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Gardena man's rescue of fellow bus rider's bike changes his life

DWP worker Chris Bolivar was hailed as a hero after he chased a thief and returned a stranger's bike. But he had no idea his act would put him on a bright new path.

July 11, 2012|By Nita Lelyveld, Los Angeles Times
  • Chris and Rhonda Bolivar, on tandem bike, go cycling with Cindy Bahr and Dan McLaughlin in Hermosa Beach. Bolivar and McLauglin became friends last year after Bolivar chased down a thief who had snatched McLaughlin's $2,500 bike from the rack on the front of a bus.
Chris and Rhonda Bolivar, on tandem bike, go cycling with Cindy Bahr and… (Gary Friedman, Los Angeles…)

How do you know when your life will open wide?

Chris Bolivar was having the most ordinary of afternoons.

One weekday a year ago February, he caught his usual bus at 1st and Hope after his shift at the Department of Water and Power headquarters in downtown Los Angeles.

Wearing his DWP windbreaker, he settled in near the front, tired and eager to get home to Gardena.

As other passengers piled on, the Commuter Express 448 filled up at its downtown stops en route to the South Bay.

Bolivar gave up his seat to an older woman and stood staring out at the city.

He watched other regulars arrive — the lawyer with the legal pads, the loud cellphone talker.

At 7th and Flower, the bike guy clamped his wheels to the outside rack and, in stretchy pants, helmet and cleated shoes, clip-clopped toward the back.

The bus lurched along, until at a red light, a young man rushed up. In a flash, he yanked the bike off the rack and started to run with it down the street.

The bus driver honked and honked and opened the front door — but the thief kept moving.

So Bolivar, 59, took off in pursuit — out the door, up the sidewalk.

He saw someone near the thief and yelled, "Stop that guy!"

But the person just stared and the thief kept going, now trying to hop on the bike and ride away. When his feet failed to get purchase on the pedals made for bike shoes, the bicycle started wobbling wildly.

Just as Bolivar closed in, hollering, "It's not your bike!" the man gave up, threw down the bike and ran.

Dan McLaughlin, the bike guy, meanwhile, was perched on a step by the rear door of the bus, safely sealed in a BlackBerry bubble.

McLaughlin, a vice president at Good Samaritan Hospital, who had pedaled 25 miles from Rancho Palos Verdes that morning, kept tip-tapping away, answering email.

All at once he registered voices and what sounded like, "Bike! Bike!"

He raced to the front, gaped at the empty rack and saw his prized $2,500, carbon-frame Trek Madone down the sidewalk — in the hands of a stranger.

Then, miraculously, he watched the stranger start wheeling the bike back his way.

Both men were shaking as they met in front of the bus. McLaughlin lifted his bike back onto the rack, intact but for slightly bent handlebars.

The whole bus cheered and clapped as the two stepped back inside.

It felt electric. It felt extraordinary.


"It made your hair on your arms stand up," said Janette Brown, who was sitting up front. She wanted Bolivar's bravery beamed out to the world.

Brown had ridden the bus for 16 years, between the USC campus and Rancho Palos Verdes. As the bus continued down the 110 Freeway that day, she searched the DWP website on her BlackBerry.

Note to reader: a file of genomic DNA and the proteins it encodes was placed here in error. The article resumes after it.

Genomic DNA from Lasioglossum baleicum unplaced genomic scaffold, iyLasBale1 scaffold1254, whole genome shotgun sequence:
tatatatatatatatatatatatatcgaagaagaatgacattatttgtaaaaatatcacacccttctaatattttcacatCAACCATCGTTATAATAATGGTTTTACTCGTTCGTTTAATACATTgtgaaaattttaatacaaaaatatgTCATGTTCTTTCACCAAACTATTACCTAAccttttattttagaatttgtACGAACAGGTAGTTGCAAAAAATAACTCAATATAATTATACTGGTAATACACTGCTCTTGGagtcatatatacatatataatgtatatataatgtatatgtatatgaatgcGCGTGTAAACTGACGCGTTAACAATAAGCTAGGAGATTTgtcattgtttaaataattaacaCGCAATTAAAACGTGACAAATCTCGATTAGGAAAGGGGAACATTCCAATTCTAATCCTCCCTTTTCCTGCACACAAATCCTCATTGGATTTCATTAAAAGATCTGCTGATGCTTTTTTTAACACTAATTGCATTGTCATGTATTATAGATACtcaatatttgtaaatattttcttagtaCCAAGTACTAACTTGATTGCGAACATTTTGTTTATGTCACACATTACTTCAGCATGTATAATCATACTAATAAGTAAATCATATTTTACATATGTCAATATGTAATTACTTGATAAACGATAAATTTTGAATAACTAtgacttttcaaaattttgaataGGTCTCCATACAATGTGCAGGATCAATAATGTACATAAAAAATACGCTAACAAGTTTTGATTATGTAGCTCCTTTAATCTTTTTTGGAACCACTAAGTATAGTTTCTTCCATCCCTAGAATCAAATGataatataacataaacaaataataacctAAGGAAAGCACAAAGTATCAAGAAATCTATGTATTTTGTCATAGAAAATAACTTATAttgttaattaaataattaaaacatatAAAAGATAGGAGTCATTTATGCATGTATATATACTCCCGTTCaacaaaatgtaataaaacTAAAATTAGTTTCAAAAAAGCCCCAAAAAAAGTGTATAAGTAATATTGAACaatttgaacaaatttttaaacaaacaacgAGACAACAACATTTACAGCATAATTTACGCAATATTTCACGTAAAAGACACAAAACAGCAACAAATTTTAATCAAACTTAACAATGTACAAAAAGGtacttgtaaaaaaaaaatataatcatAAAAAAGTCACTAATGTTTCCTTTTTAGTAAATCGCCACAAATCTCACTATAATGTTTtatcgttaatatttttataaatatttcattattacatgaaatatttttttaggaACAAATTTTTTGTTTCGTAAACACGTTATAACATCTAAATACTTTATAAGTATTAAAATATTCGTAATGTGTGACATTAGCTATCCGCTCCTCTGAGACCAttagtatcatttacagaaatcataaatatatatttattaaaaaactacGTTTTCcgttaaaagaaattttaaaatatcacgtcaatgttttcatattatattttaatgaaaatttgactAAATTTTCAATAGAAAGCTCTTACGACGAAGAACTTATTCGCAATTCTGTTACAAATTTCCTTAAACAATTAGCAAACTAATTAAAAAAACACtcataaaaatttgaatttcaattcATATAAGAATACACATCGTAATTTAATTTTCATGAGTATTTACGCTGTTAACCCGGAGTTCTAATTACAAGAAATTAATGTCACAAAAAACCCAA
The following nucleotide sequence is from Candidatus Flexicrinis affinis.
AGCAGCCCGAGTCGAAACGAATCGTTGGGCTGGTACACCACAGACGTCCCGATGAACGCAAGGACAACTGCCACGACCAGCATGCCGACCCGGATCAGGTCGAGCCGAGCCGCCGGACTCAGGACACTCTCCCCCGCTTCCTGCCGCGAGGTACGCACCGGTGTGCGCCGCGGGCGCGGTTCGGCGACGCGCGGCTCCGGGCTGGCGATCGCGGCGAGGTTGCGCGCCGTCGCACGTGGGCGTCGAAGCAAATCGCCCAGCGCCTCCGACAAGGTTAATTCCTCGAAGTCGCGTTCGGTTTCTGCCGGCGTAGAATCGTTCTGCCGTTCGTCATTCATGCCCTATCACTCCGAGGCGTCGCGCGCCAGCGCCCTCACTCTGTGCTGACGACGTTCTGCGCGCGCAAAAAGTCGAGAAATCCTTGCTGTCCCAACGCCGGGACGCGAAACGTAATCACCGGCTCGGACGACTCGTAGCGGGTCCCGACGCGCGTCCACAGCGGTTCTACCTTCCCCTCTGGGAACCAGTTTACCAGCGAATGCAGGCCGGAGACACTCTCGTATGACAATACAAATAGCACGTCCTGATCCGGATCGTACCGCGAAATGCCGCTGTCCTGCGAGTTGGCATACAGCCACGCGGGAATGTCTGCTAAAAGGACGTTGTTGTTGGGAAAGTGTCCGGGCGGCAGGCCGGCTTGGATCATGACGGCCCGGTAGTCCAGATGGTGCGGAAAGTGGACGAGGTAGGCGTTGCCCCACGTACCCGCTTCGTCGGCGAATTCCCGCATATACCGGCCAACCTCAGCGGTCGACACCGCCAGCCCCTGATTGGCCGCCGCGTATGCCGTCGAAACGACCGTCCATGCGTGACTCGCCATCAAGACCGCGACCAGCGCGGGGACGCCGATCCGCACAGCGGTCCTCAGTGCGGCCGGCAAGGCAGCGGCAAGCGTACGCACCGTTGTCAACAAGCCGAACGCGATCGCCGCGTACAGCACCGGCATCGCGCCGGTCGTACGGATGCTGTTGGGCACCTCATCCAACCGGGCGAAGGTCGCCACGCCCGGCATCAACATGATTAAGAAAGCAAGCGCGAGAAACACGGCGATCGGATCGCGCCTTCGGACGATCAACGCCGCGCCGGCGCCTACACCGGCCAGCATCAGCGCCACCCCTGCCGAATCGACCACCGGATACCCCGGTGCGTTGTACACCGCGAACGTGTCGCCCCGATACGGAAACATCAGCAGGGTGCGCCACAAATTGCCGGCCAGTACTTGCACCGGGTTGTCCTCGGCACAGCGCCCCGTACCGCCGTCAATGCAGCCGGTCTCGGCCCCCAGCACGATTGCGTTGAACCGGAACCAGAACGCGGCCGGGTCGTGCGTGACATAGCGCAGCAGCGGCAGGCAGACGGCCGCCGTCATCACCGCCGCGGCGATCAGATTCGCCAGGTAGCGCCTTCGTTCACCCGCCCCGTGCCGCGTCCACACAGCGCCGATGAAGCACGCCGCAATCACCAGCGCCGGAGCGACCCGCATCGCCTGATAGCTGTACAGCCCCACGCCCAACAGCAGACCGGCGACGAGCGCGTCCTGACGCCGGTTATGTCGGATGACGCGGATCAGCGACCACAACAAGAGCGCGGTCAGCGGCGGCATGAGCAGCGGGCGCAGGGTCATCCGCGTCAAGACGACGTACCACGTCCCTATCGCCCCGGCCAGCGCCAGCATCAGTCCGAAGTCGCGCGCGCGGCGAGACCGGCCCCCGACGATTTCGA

She knew Bolivar, a bus buddy, as Chris. Last name, she wasn't sure. She knew where he worked, though, from his windbreaker.

Under customer service, she found a generic form for email. For subject, she typed: "DWP HERO."

"Chris Boulevard," she wrote, had just done something amazing. But, then, every day on the bus, he did good.

"Chris, always the gentleman to us older ladies, typically gives up his seat when the bus is crowded," wrote the 60-year-old executive director of the USC Emeriti Center.

McLaughlin followed suit on his own form. Subject: "Bike stolen! Bike recovered!!"

"By the time I got to the door of the bus, this Hero was walking back with my carbon fiber beauty!! (There is a God!!! ;) )" he wrote.

The next morning, Bolivar arrived at work to an unexpected welcome.

The guards at the front door clapped. When he entered the large room where he answers calls as a customer service representative, waves of "Woot Woot!" and "Way to go!" washed over him.

He got emails and high-fives from co-workers he'd never met, including the building's cyclists. He'd had no idea there were so many.

The next day, the story spread to the L.A. cycling world on Ted Rogers' popular blog, "Biking in LA."

McLaughlin, he wrote, planned to treat Bolivar to a "thank you" lunch.

"Maybe we should all thank him, in whatever way we can," Rogers wrote.

Bolivar, in fact, wanted the spotlight pointed elsewhere. "It got to be too much," he said.

Still, something almost forgotten was pried loose for him that day. Creaky wheels began to turn in his head.


Once, Bolivar had a bike that brought him great joy. He was 11.

He and his father built it piece by piece in Houston, scouring junkyards for parts.

"It was a big old clunker, with big old thick tires," Bolivar said. But oh, how proud he was.

He called the bike Sky Blue, because it was — and in homage to a fictional crime-fighting aviator on TV at the time.

"I was the Sky King of the streets back then. I kept law and order with all my buddies," Bolivar said. "Me and my bike, we were quite a team."

The secret superhero in Bolivar never disappeared. It's what set him off after McLaughlin's bike, windbreaker flapping like a cape.

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